Custom hay mowing and baling are common in parts of Indiana where people have small patches of hay but don’t want to own the equipment needed to mow, rake and bale hay themselves. How much people charge for these services varies widely across the state.
Michael Langemeier, Purdue University Extension agricultural economist and associate director of the Purdue Center for Commercial Agriculture, attempts to check the pulse of custom rates for various operations through a survey. It’s a voluntary survey usually based on responses collected from producers who attend meetings over a certain period of time. The custom rates reported in the table below were published in 2017. Another survey will be out sometime this year to update these findings.
Langemeier says the rates should only be used as a guide. They provide a reference point based on what people who do custom work say they charge or what people who hire others to work for them say they pay.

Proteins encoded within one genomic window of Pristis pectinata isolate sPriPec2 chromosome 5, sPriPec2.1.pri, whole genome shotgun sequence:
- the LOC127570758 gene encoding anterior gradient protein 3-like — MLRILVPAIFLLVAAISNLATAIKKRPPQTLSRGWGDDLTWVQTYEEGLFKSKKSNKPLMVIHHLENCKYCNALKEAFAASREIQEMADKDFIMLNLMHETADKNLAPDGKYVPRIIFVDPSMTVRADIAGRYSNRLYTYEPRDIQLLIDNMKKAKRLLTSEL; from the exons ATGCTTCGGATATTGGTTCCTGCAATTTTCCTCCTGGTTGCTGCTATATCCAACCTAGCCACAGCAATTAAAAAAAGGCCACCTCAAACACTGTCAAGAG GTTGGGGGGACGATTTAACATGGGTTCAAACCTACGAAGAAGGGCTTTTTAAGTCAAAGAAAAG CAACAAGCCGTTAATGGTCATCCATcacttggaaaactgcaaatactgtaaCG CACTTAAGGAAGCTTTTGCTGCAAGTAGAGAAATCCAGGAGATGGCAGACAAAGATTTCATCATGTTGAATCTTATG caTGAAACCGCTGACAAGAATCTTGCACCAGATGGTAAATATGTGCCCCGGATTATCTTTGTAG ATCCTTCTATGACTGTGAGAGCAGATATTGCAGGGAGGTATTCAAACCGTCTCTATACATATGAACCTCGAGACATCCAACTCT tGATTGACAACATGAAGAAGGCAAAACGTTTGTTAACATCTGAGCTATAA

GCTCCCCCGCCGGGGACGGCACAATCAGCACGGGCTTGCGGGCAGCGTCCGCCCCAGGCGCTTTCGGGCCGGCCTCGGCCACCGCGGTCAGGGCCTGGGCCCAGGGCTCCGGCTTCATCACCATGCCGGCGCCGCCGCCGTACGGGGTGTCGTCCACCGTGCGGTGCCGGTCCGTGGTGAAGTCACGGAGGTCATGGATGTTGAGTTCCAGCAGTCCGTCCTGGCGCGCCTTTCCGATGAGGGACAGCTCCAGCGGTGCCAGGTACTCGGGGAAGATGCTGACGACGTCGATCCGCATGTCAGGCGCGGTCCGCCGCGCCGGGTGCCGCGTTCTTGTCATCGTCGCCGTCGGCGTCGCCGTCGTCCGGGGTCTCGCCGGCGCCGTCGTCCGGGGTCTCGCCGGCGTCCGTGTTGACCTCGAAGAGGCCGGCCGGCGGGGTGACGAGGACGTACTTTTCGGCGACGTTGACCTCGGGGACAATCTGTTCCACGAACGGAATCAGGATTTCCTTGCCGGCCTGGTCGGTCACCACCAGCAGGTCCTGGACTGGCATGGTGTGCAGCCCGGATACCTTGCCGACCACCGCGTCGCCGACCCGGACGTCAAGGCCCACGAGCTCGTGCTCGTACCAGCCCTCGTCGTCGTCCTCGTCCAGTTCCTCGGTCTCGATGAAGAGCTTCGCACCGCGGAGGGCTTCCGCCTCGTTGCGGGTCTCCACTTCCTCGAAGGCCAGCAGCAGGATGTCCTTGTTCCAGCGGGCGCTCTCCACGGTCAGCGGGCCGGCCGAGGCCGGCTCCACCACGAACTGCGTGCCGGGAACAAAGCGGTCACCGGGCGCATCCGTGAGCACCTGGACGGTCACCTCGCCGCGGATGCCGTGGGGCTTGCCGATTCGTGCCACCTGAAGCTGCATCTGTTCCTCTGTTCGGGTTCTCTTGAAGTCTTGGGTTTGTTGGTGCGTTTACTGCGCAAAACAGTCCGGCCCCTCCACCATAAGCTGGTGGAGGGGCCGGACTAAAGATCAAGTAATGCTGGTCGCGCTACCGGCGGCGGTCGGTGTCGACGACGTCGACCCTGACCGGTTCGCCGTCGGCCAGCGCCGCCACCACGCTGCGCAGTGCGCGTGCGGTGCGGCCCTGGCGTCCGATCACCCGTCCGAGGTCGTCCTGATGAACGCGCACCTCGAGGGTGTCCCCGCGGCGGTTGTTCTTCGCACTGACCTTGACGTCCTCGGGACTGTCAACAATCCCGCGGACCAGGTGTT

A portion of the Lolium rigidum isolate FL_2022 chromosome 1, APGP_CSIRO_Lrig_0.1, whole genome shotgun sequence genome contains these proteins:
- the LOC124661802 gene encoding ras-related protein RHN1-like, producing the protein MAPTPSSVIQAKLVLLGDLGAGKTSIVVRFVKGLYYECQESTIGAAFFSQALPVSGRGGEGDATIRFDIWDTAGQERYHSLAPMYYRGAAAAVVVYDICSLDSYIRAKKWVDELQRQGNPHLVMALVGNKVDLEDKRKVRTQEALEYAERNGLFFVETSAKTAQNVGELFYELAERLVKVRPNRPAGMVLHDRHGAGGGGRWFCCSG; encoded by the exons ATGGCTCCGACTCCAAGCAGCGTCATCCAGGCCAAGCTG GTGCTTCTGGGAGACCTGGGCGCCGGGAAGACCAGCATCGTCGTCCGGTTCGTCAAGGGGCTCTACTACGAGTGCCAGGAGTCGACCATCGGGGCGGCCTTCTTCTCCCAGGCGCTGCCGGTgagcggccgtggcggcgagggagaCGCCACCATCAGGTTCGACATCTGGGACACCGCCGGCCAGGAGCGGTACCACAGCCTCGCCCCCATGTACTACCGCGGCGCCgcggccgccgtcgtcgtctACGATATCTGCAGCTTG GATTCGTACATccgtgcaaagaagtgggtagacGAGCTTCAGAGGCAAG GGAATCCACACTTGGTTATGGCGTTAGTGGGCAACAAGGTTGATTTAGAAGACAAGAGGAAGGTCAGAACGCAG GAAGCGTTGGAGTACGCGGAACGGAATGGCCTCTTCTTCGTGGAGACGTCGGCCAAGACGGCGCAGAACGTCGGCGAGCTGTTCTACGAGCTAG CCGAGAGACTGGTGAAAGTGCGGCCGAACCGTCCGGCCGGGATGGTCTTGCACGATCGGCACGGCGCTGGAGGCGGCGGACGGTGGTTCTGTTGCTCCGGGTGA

The numbers reported are averages and are typically based on responses from a dozen to two dozen people who participated in the survey, and sometimes fewer. What is charged as a customary rate in your area may vary from what is reported here for the statewide average.
While people become accustomed to “going rates” in an area, Langemeier notes that if someone is serious about doing custom work, they need to recover full ownership and operating costs to maintain a profitable business. Keep that in mind no matter which side of the fence you’re on when you’re negotiating custom rates — whether you’re doing the work or paying for work done.